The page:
The complete circuit


Watch our Video of the Reading Glove in Action
The Reading Glove is an RFID based interface for interaction with tangible objects.  It allows interactors to manipulate and handle tagged objects in order to access digital information that has been “embedded” in them.  Each object in this interaction is marked with a unique RFID tag.  These unique identifiers allow the object to be associated with specific digital information, in the form of audio, projected visualizations, and text.  The glove is comprised of an Arduino Lillypad Microcontroller, an Xbee Series two wireless radio, and an Innovations ID-12 RFID reader, embedded in the palm of a soft fabric glove.  The Reading Glove transmits the Tag information to a computer running Max MSP, which uses the tag information to trigger digital events.



On October 5th, we participated in the Student Innovation Contest at the 2009 User Interface Software and Technology conference (UIST) in Victoria, BC.  Student teams were given about a month to develop a novel use for a pressure sensitive keyboard developed by Microsoft Research, and all the entries were demonstrated and voted upon at the conference.  Our submission is detailed below and in this demo video.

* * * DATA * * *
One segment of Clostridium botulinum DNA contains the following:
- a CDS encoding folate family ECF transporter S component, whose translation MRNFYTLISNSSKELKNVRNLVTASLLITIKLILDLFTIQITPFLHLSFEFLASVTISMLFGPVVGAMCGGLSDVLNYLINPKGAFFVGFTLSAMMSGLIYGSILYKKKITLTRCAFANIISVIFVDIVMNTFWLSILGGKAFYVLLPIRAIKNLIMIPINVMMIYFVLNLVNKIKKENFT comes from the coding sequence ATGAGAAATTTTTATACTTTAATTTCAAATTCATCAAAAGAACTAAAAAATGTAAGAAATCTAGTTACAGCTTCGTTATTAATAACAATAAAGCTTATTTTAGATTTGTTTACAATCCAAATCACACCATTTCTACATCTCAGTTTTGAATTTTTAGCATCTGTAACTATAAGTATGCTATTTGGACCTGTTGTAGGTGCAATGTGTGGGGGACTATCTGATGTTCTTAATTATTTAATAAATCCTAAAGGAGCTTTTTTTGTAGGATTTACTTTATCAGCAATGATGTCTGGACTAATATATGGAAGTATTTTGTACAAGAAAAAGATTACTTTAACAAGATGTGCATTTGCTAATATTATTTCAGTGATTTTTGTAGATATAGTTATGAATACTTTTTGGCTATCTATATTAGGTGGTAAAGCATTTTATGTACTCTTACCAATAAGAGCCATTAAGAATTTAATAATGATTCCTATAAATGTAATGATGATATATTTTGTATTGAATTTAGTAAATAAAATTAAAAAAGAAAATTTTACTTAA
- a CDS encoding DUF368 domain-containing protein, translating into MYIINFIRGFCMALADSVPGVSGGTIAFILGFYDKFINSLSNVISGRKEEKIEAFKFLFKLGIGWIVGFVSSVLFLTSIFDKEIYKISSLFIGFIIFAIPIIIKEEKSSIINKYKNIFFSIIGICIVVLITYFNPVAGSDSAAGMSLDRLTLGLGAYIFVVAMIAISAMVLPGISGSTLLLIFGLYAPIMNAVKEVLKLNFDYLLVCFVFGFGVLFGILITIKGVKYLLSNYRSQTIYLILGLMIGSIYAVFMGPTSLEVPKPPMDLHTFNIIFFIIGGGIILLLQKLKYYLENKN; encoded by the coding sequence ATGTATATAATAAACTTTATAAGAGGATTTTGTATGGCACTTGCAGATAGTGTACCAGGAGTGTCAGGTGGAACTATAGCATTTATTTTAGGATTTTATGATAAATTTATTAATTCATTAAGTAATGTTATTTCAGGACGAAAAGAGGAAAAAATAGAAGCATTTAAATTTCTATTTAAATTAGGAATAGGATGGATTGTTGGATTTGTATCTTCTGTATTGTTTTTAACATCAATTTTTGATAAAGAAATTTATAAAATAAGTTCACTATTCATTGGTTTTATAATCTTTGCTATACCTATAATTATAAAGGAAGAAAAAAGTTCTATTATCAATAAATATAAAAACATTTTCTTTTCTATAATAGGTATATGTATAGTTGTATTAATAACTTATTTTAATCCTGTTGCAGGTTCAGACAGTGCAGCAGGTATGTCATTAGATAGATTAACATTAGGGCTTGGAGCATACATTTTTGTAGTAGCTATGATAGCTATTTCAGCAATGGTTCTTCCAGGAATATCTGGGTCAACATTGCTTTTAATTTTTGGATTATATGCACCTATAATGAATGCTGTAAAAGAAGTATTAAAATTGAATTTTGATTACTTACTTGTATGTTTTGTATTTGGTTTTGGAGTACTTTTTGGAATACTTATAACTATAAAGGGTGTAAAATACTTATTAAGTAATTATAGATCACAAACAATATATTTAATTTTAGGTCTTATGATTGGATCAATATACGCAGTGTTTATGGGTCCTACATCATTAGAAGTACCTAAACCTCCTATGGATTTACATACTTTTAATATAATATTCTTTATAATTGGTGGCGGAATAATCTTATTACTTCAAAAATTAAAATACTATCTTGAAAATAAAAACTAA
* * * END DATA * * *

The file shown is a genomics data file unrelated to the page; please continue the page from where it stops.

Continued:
Laban Gestures for Expressive Keyboarding

Karen Tanenbaum, Josh Tanenbaum & Johnny Rodgers

Simon Fraser University-School of Interactive Arts + Technology

Keyboards tend to be discrete input devices, capable of multiple isolated interactions. The addition of pressure sensitivity adds a continuous dimension to keyboard input, adding additional information about the user’s actions. To take advantage of this, the role of the keyboard must be reimagined. Our goal was to design keyboard interactions that were expressive and emotional.



After some frustrating attempts at making the Lilypad and the XBee modules work, we decided it was time to turn to the master: Greg Corness, fellow PhD student and electronics tinkerer extraordinaire.  We brought all our gear to campus, parked ourselves in the grey box and fumbled around with setting a network up until Greg took pity on us and helped us figure it out. While getting the two XBees communicating with each other was not nearly as straightforward as we had hoped, we succeeded in the end.